To their credit, they had a model and it worked. And even the best producer in the land was not going to mess with their model. And in the end, wouldn’t you know, it came out being a great show regardless.

As for controversy, the more sh-t you could shovel their way, the better. And that was with every documentary I produced for them. It didn’t all have to be shocking stuff, just something to get a rise out of the audience, or an “oh wow, I never knew that before”. But they loved to stir the pot then as they do now.

Personally, I take everything I see in these things with a grain of salt, knowing some of the background behind their methods. Sure if someone came out and called me an “Uncle Tom” if I were African-American, I’d probably have some reaction. But I always look at the source before I act nowadays, and that just comes from experience.


#15

[quote=“PSUdraw, post:9, topic:2219”]I might got better insight because Rose and King were on Espn’s First Take show before and after the show. Jalen had clarified that his issue was more with Duke’s Recruiting practices then kids that go there now. It seem Duke still recruit the same suburbanite, private schooled African-American kid and not giving opportunities to urban, public schooled kids like when the fab 5 was in school that has equal or better academic qualifications.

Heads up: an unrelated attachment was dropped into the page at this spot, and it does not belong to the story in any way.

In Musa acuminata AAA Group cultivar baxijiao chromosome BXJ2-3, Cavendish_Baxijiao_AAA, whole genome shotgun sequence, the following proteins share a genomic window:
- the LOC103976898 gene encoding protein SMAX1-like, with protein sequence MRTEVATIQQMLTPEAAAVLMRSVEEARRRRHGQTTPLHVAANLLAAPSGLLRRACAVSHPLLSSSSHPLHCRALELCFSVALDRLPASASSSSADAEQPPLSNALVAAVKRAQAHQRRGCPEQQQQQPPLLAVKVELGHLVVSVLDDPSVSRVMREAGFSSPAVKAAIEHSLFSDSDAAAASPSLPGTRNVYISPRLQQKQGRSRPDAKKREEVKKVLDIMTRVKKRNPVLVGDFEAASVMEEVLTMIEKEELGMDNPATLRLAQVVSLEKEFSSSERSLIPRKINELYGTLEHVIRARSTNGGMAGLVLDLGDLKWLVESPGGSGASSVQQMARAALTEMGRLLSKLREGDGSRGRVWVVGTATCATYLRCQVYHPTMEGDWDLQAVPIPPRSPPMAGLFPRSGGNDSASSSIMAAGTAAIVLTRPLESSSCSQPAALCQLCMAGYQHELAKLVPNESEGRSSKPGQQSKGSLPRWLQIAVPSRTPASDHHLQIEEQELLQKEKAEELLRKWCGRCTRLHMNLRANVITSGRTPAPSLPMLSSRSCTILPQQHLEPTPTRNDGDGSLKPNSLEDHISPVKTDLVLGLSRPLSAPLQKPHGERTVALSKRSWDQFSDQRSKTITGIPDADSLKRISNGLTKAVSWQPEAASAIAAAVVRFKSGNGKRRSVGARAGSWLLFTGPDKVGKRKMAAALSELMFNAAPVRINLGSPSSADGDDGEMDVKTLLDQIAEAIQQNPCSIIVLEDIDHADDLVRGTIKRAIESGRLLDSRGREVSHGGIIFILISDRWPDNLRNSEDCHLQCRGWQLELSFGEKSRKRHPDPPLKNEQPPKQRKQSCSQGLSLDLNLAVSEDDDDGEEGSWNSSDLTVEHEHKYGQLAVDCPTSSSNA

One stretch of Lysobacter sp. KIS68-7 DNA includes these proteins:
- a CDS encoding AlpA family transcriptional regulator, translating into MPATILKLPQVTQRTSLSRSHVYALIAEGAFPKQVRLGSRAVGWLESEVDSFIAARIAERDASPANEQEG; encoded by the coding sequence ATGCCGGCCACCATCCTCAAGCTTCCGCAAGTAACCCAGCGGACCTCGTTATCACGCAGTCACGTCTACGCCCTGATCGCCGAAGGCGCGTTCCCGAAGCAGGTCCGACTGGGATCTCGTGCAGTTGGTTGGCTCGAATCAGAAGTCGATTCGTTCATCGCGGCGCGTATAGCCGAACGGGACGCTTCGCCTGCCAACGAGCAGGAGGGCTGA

Just check the bio’s of the current Duke African-American players, its rather interesting to see the details of personal info.[/quote]

The irony is unbelievably think.

Jalen Rose bashes Duke for only recruiting suburbanite kid and not taking a chance on kids like the Fab 5… …meanwhile, the Fab 5 had to forfeit their wins for ended up being an embarassment to the university.


#16